Deliver us from relegation

Deliver us from relegation

A line up of the Accra Hearts of Oak team

 Premier Club, Accra Hearts of Oak and city rivals, Accra Great Olympics are without doubt the oldest and most experienced club sides in the capital.

They have enjoyed a great and healthy rivalry for which reason clashes between them were considered very attrac­tive after a Hearts-Asante Kotoko blockbuster.

Clashes between the two city neighbours generated series of headlines linked with outcomes of their matches and in some quarters, have been tagged the ‘Accra broth­ers.’

With time, new clubs in Accra including Tema Youth, Liberty Professionals, Inter Allies, and more recently, Accra Lions have all entered the elite platform to rub shoulders with the big guns but have not been able to dislodge the two traditional powerhouses.

Truth is, a chunk of sup­porters are shared between them with Hearts command­ing greater numbers and en­joy a superior record against Olympics.

For the Wonder Club, they boast of just two GPL diadems but Hearts are serial winners, winning over 20 trophies while they dominated and conquered Africa in the 2000s in addition to other trophies they won.

But in recent times, the excitement that comes with their games appear to be fad­ing following their dwindling fortunes in the Ghana Premier League (GPL).

Having been relegated on three occasions in almost two decades now, Olympics are noted for their inconsist­ency but it is notso with the Phobians.

But for a club that used to challenge for the ultimate almost every season with Asante Kotoko, it becomes strange and shocking to see Hearts drop to such levels.

Last season, it became ap­parent that they were head­ing for the drop with their rivals until a few outcomes favoured them to escape relegation.

Lessons have not been learnt from that and in the current season, both Hearts and Olympics find themselves in the murky relegation wa­ters again.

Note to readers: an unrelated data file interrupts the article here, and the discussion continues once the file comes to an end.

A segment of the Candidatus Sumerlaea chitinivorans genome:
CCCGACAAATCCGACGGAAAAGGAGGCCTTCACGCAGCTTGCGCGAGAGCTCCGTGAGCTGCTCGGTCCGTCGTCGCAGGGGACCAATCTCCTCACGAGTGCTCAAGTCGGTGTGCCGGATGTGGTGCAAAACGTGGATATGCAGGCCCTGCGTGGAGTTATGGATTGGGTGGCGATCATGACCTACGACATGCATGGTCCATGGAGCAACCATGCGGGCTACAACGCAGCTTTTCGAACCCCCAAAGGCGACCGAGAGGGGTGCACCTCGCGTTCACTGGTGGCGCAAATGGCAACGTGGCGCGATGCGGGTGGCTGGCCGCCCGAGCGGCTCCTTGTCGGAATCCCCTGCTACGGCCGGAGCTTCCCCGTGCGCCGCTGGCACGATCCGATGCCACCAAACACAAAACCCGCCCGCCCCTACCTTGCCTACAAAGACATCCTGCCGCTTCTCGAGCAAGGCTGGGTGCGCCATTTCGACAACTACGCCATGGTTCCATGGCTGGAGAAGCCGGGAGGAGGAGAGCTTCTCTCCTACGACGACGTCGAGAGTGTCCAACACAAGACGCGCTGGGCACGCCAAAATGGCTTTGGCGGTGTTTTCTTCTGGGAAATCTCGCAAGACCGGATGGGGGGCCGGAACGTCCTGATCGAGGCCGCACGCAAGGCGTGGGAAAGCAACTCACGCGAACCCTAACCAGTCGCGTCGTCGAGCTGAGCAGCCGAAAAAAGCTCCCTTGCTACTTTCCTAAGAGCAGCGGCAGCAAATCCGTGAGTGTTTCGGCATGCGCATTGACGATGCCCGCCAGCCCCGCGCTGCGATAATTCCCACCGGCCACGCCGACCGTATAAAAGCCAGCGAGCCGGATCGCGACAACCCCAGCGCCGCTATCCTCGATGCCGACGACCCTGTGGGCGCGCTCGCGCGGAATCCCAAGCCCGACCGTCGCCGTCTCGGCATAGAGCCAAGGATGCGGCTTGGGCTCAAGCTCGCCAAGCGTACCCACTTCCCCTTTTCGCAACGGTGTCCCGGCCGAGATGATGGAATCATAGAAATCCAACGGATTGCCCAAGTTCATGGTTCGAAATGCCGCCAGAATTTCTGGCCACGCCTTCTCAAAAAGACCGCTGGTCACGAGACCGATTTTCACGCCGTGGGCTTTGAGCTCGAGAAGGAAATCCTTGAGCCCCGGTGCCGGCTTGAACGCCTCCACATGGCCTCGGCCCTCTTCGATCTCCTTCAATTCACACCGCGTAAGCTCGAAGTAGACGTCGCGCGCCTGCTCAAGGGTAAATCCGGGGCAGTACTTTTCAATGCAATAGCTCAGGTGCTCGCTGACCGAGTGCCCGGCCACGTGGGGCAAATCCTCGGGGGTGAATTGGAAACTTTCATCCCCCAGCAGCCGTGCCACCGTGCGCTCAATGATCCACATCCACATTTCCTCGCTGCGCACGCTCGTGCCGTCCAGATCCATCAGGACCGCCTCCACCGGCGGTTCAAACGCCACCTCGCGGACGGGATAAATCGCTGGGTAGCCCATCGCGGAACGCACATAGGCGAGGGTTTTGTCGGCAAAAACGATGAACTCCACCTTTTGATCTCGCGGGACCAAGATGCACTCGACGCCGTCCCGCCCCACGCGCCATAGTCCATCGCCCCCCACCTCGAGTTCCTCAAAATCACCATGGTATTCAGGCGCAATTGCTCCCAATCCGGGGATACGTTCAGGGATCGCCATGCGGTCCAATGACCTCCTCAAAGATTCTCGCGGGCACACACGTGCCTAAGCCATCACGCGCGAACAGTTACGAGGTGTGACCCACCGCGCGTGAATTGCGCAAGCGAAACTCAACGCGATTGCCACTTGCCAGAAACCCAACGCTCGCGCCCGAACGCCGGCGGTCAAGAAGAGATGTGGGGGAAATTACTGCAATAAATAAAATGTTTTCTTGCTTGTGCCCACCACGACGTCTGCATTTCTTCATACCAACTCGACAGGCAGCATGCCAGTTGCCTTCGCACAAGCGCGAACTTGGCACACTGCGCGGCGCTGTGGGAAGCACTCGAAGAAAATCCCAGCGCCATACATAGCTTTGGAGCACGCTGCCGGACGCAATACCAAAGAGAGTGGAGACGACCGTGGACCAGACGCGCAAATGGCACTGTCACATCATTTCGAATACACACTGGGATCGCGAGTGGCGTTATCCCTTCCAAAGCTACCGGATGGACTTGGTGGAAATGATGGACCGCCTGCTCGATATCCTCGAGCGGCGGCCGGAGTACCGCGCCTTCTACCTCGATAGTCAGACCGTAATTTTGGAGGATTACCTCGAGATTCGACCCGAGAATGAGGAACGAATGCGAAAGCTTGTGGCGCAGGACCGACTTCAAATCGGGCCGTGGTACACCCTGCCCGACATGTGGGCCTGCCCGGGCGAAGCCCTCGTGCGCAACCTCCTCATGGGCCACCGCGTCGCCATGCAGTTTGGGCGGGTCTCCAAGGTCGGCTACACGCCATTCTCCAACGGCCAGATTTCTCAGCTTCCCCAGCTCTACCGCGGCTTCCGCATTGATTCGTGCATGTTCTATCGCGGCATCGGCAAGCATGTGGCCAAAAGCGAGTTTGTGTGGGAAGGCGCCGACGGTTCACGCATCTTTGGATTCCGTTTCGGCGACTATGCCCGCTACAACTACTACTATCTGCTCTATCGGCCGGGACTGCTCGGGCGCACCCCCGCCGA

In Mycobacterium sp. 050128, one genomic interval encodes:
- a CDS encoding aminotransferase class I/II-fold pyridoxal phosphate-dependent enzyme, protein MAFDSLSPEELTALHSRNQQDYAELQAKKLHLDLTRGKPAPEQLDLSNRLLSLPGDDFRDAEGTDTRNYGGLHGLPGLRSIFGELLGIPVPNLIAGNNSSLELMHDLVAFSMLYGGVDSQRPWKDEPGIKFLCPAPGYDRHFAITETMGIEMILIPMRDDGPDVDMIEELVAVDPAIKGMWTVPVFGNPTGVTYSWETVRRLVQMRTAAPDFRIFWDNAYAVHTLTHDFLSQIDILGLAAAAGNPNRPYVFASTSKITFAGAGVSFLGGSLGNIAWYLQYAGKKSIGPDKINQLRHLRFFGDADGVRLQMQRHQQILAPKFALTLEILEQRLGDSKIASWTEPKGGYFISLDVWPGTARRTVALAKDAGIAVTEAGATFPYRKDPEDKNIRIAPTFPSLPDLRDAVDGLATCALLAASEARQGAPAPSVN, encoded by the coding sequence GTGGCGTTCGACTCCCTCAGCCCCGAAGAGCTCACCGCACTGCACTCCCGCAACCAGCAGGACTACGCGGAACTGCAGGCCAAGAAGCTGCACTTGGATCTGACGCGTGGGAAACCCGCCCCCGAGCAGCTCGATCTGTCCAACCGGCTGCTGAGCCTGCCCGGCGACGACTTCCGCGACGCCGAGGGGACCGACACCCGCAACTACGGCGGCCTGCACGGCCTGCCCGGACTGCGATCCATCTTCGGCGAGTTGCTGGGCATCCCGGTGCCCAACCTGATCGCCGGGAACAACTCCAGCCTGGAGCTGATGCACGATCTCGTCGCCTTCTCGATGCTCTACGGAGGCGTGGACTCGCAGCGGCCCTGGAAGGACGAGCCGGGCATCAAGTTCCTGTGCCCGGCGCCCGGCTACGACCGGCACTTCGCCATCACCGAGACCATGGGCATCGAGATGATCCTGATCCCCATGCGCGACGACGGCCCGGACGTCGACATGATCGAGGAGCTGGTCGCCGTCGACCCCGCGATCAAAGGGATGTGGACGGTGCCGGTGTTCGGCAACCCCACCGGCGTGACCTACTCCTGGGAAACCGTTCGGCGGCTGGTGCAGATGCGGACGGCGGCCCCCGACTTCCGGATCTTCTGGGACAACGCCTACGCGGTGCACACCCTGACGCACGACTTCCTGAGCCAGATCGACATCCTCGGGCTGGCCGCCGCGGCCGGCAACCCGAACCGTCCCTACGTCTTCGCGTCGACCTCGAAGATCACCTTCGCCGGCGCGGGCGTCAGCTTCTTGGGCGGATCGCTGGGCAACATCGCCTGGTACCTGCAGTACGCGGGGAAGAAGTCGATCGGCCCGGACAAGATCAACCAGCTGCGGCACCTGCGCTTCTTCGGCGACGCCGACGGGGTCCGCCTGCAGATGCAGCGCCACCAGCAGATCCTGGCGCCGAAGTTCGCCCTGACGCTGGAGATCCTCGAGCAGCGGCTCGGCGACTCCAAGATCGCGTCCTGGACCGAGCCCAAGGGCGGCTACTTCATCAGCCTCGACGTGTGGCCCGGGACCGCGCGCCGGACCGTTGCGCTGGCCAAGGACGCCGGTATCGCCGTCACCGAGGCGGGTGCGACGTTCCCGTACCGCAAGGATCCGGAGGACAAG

The reason for this down­ward spiral is not exactly known.

What is known are at­tempts to halt it but the changes in the technical teams – a situation that saw Jimmy Cobblah replace Annor Walker and Aboubaka Ouatar­ra replacing Martin Koopman, have not yielded the right result.

Hearts’ statistic of los­ing as many as four games in their last six or so games makes their situation even more precarious.

It therefore came as little wonder when their supporters registered their displeasure in their respective last home games in which they lost – Oly to Medeama and Hearts to Accra Lions.

While the AGOSU faithful vented their anger on the match officials, Hearts fans took issue with their players who they blamed for the poor run.

With six games to end the season, the Save Our Souls (SOS) call from the fans was very relevant considering the opposition they face at this stage of the competition and the form in which they find themselves. Their prayer by now may be for God to deliv­er them from relegation.

What makes their survival dicey is the fact that the two teams struggle at home where they are supposed to earn the points to boost their survival.

Secondly, they have been extremely poor in front of goal, wasting the numerous chances that come their way.

In the last stretch, Hearts and Olympics would have to define their fate by halting the negative results. Failure to do so could worsen their plight by plunging further into the doldrums.

Less than a month ago, another powerhouse, Asante Kotoko was a laughing stock over similar performances but two wins in a row have stemmed the tide and they look quite comfortable as of now.

Hearts and Olympics can do same if they start winning their games but if they con­tinue with this trend, relega­tion will be real for them. Oly may be aware of that but for Hearts, relegation would look more like a fiction.

 By Andrew Nortey

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